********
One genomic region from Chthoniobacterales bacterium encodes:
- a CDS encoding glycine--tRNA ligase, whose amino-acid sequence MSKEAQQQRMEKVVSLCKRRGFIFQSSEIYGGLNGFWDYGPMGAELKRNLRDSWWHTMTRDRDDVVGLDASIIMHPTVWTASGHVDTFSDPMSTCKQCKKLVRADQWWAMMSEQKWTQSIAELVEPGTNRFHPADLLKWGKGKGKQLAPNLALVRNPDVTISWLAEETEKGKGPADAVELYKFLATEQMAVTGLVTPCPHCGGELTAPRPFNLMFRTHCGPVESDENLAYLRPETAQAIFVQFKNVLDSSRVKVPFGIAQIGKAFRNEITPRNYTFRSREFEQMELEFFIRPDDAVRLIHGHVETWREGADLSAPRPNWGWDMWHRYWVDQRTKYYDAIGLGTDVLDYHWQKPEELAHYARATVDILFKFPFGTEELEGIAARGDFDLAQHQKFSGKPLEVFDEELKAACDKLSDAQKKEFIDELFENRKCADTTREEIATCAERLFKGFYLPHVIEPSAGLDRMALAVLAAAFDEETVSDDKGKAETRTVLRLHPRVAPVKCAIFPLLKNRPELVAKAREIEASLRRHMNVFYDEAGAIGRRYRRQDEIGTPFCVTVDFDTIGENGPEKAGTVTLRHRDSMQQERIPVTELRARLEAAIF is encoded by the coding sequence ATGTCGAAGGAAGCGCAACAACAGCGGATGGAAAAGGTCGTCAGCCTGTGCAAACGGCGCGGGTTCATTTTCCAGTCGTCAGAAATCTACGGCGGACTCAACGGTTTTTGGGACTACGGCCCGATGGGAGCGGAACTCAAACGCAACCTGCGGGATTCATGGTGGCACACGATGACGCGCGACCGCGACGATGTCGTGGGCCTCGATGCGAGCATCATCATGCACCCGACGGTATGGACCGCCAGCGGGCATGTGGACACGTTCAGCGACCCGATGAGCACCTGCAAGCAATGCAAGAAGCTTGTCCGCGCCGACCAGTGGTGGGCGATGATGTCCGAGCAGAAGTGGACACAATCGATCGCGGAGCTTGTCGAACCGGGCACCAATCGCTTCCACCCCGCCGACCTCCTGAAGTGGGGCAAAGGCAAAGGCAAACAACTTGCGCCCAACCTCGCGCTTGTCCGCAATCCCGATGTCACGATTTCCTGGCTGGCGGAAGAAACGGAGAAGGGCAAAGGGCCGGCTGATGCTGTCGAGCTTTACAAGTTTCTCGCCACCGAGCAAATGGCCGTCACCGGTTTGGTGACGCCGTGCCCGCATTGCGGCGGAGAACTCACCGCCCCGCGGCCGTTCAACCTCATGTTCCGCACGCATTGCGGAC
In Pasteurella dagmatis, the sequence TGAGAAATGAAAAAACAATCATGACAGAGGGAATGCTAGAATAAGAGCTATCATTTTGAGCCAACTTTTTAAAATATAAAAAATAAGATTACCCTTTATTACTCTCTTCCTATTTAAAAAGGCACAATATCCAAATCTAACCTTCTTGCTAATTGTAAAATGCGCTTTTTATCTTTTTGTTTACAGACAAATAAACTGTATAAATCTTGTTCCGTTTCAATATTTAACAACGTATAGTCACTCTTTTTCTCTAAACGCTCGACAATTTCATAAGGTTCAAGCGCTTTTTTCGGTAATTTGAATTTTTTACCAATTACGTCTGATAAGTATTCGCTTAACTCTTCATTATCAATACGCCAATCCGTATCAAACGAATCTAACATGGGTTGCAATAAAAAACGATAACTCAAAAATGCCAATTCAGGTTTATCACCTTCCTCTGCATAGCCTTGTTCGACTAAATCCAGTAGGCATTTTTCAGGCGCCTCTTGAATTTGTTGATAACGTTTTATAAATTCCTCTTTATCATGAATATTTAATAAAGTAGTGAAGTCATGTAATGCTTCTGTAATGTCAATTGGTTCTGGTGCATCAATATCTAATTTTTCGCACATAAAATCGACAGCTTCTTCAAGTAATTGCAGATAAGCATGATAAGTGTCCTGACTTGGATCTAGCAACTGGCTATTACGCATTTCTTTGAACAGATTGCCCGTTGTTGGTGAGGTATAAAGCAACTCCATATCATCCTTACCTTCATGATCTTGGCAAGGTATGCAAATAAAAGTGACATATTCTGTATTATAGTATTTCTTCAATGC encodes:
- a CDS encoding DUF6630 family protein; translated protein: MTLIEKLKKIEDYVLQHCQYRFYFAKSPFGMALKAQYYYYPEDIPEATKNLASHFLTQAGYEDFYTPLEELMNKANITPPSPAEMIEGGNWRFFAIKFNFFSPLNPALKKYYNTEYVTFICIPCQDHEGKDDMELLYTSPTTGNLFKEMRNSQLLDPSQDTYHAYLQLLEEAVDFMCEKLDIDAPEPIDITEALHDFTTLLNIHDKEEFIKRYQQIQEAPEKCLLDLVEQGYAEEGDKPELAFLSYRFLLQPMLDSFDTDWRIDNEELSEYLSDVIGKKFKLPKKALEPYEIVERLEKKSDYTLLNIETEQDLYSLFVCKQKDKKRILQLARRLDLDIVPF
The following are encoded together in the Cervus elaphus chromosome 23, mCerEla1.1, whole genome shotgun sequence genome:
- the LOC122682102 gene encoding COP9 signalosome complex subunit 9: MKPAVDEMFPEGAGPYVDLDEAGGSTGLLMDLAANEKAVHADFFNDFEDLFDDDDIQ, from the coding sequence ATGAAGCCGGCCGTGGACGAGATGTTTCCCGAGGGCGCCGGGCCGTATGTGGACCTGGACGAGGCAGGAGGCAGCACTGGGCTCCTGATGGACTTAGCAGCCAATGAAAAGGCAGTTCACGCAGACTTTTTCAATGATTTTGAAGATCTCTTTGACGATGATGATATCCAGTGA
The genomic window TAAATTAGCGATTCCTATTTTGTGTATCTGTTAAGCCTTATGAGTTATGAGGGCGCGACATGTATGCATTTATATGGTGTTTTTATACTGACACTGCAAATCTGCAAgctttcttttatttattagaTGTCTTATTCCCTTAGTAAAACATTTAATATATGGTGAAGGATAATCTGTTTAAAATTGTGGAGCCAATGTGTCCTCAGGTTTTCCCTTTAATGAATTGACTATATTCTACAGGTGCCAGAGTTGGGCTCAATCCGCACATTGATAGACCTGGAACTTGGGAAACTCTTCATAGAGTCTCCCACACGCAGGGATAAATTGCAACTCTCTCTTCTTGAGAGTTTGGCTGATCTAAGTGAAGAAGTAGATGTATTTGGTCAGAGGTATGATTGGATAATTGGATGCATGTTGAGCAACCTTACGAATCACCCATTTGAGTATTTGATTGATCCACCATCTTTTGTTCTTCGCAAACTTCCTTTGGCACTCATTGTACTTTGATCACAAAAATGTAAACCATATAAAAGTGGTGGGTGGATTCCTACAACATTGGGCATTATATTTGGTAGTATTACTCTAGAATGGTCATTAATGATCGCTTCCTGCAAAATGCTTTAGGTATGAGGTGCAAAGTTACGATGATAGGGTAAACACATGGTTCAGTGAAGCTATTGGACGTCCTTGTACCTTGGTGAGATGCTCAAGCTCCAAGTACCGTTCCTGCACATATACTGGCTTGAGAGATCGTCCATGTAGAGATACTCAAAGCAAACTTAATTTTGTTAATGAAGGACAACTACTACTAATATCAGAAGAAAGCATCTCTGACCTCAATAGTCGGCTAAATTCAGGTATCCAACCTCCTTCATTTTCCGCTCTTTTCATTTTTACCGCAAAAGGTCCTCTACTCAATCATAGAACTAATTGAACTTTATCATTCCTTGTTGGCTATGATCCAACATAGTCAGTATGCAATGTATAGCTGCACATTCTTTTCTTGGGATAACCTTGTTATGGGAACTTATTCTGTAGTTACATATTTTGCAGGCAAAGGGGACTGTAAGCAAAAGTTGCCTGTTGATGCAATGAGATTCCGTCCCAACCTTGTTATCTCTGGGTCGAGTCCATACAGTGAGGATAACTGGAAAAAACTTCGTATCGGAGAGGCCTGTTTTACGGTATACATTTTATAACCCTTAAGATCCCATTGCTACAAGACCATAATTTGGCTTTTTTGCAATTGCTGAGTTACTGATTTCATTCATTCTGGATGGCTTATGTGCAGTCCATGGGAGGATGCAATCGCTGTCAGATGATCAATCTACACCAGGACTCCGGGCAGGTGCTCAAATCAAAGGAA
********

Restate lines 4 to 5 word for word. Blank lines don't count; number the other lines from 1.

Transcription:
- a CDS encoding DUF6630 family protein; translated protein: MTLIEKLKKIEDYVLQHCQYRFYFAKSPFGMALKAQYYYYPEDIPEATKNLASHFLTQAGYEDFYTPLEELMNKANITPPSPAEMIEGGNWRFFAIKFNFFSPLNPALKKYYNTEYVTFICIPCQDHEGKDDMELLYTSPTTGNLFKEMRNSQLLDPSQDTYHAYLQLLEEAVDFMCEKLDIDAPEPIDITEALHDFTTLLNIHDKEEFIKRYQQIQEAPEKCLLDLVEQGYAEEGDKPELAFLSYRFLLQPMLDSFDTDWRIDNEELSEYLSDVIGKKFKLPKKALEPYEIVERLEKKSDYTLLNIETEQDLYSLFVCKQKDKKRILQLARRLDLDIVPF
The following are encoded together in the Cervus elaphus chromosome 23, mCerEla1.1, whole genome shotgun sequence genome: